Objectives: To evaluate the relationship between gait speed, recall memory, and mortality. Design: A cohort study (last follow-up December 2009). Setting: Tuscany, Italy. Participants: Individual data from 1,014 community-dwelling older adults aged 60 years or older with baseline gait speed and recall memory measurements and follow-up for a median time of 9.10 (IQR 7.1;9.3) years. Participants were a mean (SD) age of 73.9 (7.3) years, and 55.8% women. Participants walking faster than 0.8 m/s were defined as fast walkers; good recall memory was defined as a score of 2 or 3 in the 3-word delayed recall section of the Mini-Mental State Examination. Measurements: All-cause mortality. Results: There were 302 deaths and the overall 100 person-year death rate was 3.77 (95% CI: 3.37–4.22). Both low gait speed and poor recall memory were associated with mortality when analysed separately (HR = 2.47; 95% CI: 1.87–3.27 and HR = 1.47; 95% CI: 1.16–1.87, respectively). When we grouped participants according to both recall and gait speed, death rates (100 person-years) progressively increased from those with both good gait speed and memory (2.0; 95% CI: 1.6–2.5), to those with fast walk but poor memory (3.4; 95% CI: 2.8–4.2), to those with slow walk and good memory (8.8; 95% CI: 6.4–12.1), to those with both slow walk and poor memory (13.0; 95% CI: 10.6–16.1). In multivariate analysis, poor memory significantly increases mortality risk among persons with fast gait speed (HR = 1.40; 95% CI: 1.04–1.89). Conclusion: In older persons, gait speed and recall memory are independent predictors of expected survival. Information on memory function might better stratify mortality risk among persons with fast gait speed.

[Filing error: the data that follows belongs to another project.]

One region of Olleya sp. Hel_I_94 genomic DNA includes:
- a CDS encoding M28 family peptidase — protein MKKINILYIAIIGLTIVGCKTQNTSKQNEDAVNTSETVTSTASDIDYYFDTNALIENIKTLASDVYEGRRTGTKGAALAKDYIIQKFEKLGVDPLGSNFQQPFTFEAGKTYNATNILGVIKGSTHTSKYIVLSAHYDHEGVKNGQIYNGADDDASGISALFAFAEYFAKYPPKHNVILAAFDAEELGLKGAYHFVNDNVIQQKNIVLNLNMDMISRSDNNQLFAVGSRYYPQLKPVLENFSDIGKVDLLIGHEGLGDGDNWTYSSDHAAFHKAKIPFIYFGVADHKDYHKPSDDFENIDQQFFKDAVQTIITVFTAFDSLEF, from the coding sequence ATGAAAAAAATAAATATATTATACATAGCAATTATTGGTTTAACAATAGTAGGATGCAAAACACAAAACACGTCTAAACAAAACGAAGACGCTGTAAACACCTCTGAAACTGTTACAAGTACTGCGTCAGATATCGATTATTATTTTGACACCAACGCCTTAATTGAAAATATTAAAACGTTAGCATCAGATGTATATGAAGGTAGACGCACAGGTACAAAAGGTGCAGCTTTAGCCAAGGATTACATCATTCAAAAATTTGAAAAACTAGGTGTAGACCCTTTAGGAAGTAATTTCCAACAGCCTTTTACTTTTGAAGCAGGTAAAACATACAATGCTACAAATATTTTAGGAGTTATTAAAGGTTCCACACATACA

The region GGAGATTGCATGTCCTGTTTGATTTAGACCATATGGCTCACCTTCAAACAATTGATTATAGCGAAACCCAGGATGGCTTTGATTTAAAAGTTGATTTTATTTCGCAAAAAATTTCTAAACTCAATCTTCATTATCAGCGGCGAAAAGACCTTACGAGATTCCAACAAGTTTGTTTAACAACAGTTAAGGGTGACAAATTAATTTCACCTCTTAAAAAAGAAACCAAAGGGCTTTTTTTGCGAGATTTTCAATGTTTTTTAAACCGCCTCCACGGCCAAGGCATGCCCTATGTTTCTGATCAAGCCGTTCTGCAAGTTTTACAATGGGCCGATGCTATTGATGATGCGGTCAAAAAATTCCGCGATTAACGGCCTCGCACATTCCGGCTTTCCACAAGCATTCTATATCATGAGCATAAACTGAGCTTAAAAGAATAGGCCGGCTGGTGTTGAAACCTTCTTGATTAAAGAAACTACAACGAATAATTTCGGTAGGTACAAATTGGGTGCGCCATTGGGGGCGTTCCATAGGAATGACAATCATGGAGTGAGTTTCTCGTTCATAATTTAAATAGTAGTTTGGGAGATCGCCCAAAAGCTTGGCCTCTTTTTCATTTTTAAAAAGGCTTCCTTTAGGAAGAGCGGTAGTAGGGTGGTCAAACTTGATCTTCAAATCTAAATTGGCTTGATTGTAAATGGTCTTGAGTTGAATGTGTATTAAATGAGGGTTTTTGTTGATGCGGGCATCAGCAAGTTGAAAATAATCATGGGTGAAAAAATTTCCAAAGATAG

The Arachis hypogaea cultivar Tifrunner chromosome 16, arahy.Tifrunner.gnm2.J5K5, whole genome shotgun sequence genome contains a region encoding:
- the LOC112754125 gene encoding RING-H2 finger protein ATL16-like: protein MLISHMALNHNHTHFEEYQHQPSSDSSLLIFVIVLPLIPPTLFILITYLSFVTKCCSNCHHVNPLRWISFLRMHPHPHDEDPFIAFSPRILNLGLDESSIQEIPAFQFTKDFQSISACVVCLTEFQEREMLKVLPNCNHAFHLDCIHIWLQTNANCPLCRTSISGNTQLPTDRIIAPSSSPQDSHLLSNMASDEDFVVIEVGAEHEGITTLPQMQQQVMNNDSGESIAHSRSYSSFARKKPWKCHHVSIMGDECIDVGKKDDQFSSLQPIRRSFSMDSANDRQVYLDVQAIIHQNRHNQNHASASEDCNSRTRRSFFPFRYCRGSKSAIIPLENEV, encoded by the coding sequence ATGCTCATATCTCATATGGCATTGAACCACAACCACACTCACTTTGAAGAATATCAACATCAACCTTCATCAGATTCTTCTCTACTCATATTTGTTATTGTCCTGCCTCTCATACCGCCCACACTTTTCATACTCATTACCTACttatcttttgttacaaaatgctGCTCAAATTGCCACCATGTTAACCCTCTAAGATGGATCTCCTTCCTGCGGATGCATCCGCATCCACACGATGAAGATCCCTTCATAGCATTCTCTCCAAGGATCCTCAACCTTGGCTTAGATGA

Combining Gait Speed and Recall Memory to Predict Survival in Late Life: Population-Based Study

Maietti E.;
2017

Abstract

Objectives: To evaluate the relationship between gait speed, recall memory, and mortality. Design: A cohort study (last follow-up December 2009). Setting: Tuscany, Italy. Participants: Individual data from 1,014 community-dwelling older adults aged 60 years or older with baseline gait speed and recall memory measurements and follow-up for a median time of 9.10 (IQR 7.1;9.3) years. Participants were a mean (SD) age of 73.9 (7.3) years, and 55.8% women. Participants walking faster than 0.8 m/s were defined as fast walkers; good recall memory was defined as a score of 2 or 3 in the 3-word delayed recall section of the Mini-Mental State Examination. Measurements: All-cause mortality. Results: There were 302 deaths and the overall 100 person-year death rate was 3.77 (95% CI: 3.37–4.22). Both low gait speed and poor recall memory were associated with mortality when analysed separately (HR = 2.47; 95% CI: 1.87–3.27 and HR = 1.47; 95% CI: 1.16–1.87, respectively). When we grouped participants according to both recall and gait speed, death rates (100 person-years) progressively increased from those with both good gait speed and memory (2.0; 95% CI: 1.6–2.5), to those with fast walk but poor memory (3.4; 95% CI: 2.8–4.2), to those with slow walk and good memory (8.8; 95% CI: 6.4–12.1), to those with both slow walk and poor memory (13.0; 95% CI: 10.6–16.1). In multivariate analysis, poor memory significantly increases mortality risk among persons with fast gait speed (HR = 1.40; 95% CI: 1.04–1.89). Conclusion: In older persons, gait speed and recall memory are independent predictors of expected survival. Information on memory function might better stratify mortality risk among persons with fast gait speed.
2017
Marengoni A.; Bandinelli S.; Maietti E.; Guralnik J.; Zuliani G.; Ferrucci L.; Volpato S.
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Utilizza questo identificativo per citare o creare un link a questo documento: https://hdl.handle.net/11585/912046
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